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5 Things you need to know today
- NRA exerts its influence in Virginia – When Virginia Republicans ended last week’s special session after just 90 minutes, many were quick to accuse the NRA of pulling the strings behind the scenes. A new Washington Post report supports that theory, as it reveals that the NRA knew about the decision to end the session before some Republican lawmakers. But while the NRA frequently sets the gun legislation agenda in Virginia, it’s not because of the organization’s financial influence. Rather, the group organizes its members and consistently provides votes at election time. – The Washington Post
- Pregnant woman shot near the state Capitol less than two hours after special session ends – A pregnant woman was shot in Richmond last Tuesday, less than two hours after Republican lawmakers ended a special session without holding a single vote on Virginia’s gun laws. The woman survived, but the shooting marked just the latest incident of gun violence in a state where someone is shot to death every nine hours. – The Washington Post
- Remote Area Medical Clinic to leave Wise County next year – Remote Area Medical, which has provided free medical, dental, vision and veterinary care to people at an annual clinic in Wise County, is withdrawing from the area to serve “other communities in need across the United States.” The announcement comes just a month after the RAM clinic treated more than 1,000 people at this year’s clinic. – Virginia Mercury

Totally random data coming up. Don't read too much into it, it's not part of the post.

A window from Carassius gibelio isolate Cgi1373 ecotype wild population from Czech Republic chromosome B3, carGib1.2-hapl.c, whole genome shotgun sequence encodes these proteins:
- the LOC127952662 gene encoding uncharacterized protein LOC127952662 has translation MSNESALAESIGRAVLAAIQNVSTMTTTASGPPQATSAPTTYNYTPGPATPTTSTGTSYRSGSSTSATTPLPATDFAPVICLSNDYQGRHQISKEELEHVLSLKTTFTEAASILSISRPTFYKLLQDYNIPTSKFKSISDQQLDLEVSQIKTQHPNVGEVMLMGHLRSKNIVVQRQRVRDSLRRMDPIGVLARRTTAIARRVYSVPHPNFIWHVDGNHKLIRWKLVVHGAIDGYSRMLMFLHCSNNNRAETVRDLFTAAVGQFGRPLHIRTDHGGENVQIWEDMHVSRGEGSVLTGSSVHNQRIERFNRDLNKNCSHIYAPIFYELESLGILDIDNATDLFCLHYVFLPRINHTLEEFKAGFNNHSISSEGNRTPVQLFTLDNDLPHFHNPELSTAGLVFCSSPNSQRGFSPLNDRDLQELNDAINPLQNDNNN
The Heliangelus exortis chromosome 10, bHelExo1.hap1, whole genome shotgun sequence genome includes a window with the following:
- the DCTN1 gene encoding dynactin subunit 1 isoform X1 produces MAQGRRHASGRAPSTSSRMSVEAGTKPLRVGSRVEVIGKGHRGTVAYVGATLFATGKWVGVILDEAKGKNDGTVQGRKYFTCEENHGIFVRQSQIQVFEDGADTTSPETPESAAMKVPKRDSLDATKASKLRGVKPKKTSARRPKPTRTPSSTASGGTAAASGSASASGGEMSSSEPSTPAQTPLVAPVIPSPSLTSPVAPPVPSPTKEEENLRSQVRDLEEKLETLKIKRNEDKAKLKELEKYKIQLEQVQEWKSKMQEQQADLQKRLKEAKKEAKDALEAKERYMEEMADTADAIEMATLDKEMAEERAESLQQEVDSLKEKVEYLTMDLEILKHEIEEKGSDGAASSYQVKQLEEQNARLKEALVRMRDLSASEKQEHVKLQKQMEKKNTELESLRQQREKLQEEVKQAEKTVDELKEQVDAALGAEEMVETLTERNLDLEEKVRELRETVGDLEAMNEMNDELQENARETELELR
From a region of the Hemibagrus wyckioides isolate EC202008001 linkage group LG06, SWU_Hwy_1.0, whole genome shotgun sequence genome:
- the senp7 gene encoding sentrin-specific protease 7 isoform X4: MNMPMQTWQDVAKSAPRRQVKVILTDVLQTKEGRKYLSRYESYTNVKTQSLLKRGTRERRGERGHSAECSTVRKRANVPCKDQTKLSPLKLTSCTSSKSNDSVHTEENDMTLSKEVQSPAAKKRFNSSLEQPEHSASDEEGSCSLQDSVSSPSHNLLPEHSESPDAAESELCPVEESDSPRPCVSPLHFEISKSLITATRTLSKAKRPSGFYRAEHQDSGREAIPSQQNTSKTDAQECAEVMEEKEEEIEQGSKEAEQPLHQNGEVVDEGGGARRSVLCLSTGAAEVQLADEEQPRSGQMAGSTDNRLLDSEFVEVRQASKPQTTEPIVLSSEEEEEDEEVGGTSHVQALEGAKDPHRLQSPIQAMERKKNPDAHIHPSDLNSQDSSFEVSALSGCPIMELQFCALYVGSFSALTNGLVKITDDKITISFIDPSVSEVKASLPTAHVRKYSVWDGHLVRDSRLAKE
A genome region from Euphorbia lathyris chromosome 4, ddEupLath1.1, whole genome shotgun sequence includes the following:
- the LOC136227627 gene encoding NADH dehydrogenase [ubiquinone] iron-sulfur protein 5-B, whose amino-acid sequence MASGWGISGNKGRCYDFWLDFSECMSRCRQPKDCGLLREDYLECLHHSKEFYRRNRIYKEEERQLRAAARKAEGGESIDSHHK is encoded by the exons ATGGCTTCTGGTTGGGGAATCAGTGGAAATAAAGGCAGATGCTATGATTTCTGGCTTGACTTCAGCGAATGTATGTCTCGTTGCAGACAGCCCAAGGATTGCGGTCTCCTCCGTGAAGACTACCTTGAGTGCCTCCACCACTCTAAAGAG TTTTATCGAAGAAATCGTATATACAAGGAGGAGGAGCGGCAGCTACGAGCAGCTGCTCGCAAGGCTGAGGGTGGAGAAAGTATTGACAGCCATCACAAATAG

- Incarceration rate decreasing, but not in Henrico County – While jails in Richmond, Prince George County, and other localities have seen incarceration rates decrease, Henrico County has seen the daily population of its jails increase over the last three years. Now, leaders want to know why the incarceration rate has increased and what can be done about it. – Richmond Times-Dispatch
- Arlington residents fed up with storm drain system – Arlington residents are fed up with the county government’s handling of its storm drain system. Their frustrations are boiling over after last week’s severe floods, which caused $4 million in damages to local residences and businesses. County officials say repairing the system is expensive and difficult and insist they’re not slow-walking the renovations, but that explanation did not appease homeowners, who have spent tens of thousands of dollars in recent years on flood-related repairs. – The Washington Post
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